1. The elections to the European Parliament are subject to a 5% threshold. The parties submit electoral lists, but the voters must select and vote for an individual candidate.
2. This year’s elections to the European Parliament were mainly dominated (besides the domestic issues) by the current conflict over the Ukraine and in particular, the Russian activity in this conflict. This placed an increased focus on Estonia’s membership in the European Union and in NATO. In contrast to 2009, there were no major surprises with respect to the usual domestic constellations.
3. Election results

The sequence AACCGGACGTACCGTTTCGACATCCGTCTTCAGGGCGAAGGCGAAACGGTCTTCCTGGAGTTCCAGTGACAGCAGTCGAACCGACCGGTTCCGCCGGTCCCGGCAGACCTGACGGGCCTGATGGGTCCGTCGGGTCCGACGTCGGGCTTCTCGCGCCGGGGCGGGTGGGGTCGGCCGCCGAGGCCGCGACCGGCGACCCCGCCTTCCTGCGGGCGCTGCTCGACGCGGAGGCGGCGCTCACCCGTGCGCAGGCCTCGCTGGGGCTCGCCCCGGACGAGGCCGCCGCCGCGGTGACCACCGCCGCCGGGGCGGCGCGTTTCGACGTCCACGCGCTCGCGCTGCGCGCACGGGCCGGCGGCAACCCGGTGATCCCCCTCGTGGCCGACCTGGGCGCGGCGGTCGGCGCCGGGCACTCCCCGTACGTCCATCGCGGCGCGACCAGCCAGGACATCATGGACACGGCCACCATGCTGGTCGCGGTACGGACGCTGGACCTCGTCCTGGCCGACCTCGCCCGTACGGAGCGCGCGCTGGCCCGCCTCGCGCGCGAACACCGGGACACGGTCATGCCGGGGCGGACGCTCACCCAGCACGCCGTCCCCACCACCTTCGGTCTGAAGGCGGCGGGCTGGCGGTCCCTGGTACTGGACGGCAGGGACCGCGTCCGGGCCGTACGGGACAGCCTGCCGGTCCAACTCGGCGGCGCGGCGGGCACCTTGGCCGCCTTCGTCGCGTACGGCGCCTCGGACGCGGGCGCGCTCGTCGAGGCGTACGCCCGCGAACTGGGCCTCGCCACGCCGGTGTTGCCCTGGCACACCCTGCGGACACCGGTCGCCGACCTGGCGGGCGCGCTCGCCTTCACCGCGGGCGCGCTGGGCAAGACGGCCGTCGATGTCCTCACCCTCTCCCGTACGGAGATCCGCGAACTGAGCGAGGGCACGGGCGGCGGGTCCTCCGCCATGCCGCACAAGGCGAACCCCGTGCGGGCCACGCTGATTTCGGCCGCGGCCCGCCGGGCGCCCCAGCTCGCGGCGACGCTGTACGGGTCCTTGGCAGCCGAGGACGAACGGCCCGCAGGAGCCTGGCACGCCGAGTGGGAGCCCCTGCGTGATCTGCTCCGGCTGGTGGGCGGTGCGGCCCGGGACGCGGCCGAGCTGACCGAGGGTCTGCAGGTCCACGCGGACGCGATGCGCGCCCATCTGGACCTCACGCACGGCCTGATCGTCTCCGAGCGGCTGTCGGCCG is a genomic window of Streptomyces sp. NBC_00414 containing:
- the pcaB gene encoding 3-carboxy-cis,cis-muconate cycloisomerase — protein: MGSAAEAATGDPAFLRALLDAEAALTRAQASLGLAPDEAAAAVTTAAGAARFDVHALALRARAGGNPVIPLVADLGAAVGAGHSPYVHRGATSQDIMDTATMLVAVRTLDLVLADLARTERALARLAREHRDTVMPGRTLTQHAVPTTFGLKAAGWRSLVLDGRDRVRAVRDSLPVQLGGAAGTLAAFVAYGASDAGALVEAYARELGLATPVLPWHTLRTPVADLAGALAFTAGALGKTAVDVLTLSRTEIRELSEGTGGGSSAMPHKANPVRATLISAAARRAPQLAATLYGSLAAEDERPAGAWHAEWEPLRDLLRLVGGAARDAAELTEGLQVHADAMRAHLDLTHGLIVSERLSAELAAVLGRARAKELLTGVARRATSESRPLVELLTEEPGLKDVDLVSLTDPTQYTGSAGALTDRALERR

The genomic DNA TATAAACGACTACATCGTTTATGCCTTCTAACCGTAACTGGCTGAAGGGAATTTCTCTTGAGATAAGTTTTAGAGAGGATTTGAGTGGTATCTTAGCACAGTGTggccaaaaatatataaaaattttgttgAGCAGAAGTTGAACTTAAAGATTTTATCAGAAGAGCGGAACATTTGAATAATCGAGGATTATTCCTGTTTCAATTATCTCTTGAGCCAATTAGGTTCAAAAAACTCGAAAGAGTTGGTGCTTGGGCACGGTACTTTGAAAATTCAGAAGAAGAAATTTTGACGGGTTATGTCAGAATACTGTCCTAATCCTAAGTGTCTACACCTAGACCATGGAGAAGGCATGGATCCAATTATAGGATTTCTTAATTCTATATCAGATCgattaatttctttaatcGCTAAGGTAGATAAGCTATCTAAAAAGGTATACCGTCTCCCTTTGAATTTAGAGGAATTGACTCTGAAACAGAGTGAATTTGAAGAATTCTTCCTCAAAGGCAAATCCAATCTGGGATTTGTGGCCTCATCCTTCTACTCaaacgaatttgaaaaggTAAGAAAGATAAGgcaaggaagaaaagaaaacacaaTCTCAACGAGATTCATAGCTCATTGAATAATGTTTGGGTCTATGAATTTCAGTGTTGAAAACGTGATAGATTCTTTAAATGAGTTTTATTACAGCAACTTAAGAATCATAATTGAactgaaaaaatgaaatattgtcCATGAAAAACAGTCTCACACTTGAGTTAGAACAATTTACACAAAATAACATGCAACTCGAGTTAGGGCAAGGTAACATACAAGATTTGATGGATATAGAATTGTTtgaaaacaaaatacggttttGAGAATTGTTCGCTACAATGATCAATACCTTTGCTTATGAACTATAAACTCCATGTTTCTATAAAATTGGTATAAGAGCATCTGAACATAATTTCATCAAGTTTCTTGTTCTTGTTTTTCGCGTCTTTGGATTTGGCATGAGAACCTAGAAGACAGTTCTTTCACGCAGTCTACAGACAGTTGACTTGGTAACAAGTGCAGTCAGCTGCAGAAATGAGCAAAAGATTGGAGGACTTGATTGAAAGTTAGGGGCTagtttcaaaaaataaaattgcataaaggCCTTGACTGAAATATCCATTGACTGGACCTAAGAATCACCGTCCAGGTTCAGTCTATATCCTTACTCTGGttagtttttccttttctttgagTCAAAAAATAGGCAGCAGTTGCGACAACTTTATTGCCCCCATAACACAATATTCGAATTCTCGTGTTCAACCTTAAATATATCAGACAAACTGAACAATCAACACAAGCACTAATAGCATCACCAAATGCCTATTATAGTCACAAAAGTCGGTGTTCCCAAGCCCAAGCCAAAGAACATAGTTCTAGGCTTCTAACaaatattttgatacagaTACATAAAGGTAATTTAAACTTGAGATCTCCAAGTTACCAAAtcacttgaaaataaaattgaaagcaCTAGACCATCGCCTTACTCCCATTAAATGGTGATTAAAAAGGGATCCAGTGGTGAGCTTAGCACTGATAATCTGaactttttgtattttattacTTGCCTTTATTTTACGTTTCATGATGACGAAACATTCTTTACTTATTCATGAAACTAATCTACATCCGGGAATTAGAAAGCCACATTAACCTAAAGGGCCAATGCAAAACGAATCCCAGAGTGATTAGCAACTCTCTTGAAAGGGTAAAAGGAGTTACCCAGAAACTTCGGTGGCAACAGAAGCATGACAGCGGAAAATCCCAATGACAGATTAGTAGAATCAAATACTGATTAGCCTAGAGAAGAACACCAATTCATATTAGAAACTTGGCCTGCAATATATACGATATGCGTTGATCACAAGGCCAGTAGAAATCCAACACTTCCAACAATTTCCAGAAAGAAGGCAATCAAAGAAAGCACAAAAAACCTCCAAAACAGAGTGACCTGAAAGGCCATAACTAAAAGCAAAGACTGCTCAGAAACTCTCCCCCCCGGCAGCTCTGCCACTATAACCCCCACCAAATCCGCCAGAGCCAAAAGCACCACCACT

Voter turnout: 36.6% (2009: 43.2%)
Reform Party (liberal): 24.3% / 2 seats
Center Party (left-liberal): 22.4% / 2 seats
Patriotic Union (conservative): 13.9% / 1 seat
Social Democrats: 13.6% / 1 seat
one-person list Indrek Tarand: 13.2% / 1 seat
4. The Center Party traditionally represents the interests of the russophone minority in Estonia. It has a cautious, left-liberal political alignment. So far, despite consistently good election results, it has not been able to enter into a government coalition. The mayor of Tallinn belongs to this party.
The television entertainer Indrek Tarand, who runs on his own, will be returning to the European Parliament. In 2009, his 25% share of the vote would even have sufficed to win two seats. This time around, he received significantly fewer votes, but still enough to repeat his success.
The member party of the European Left, the Esonian Left Party fell from 0,8% to 0,1%.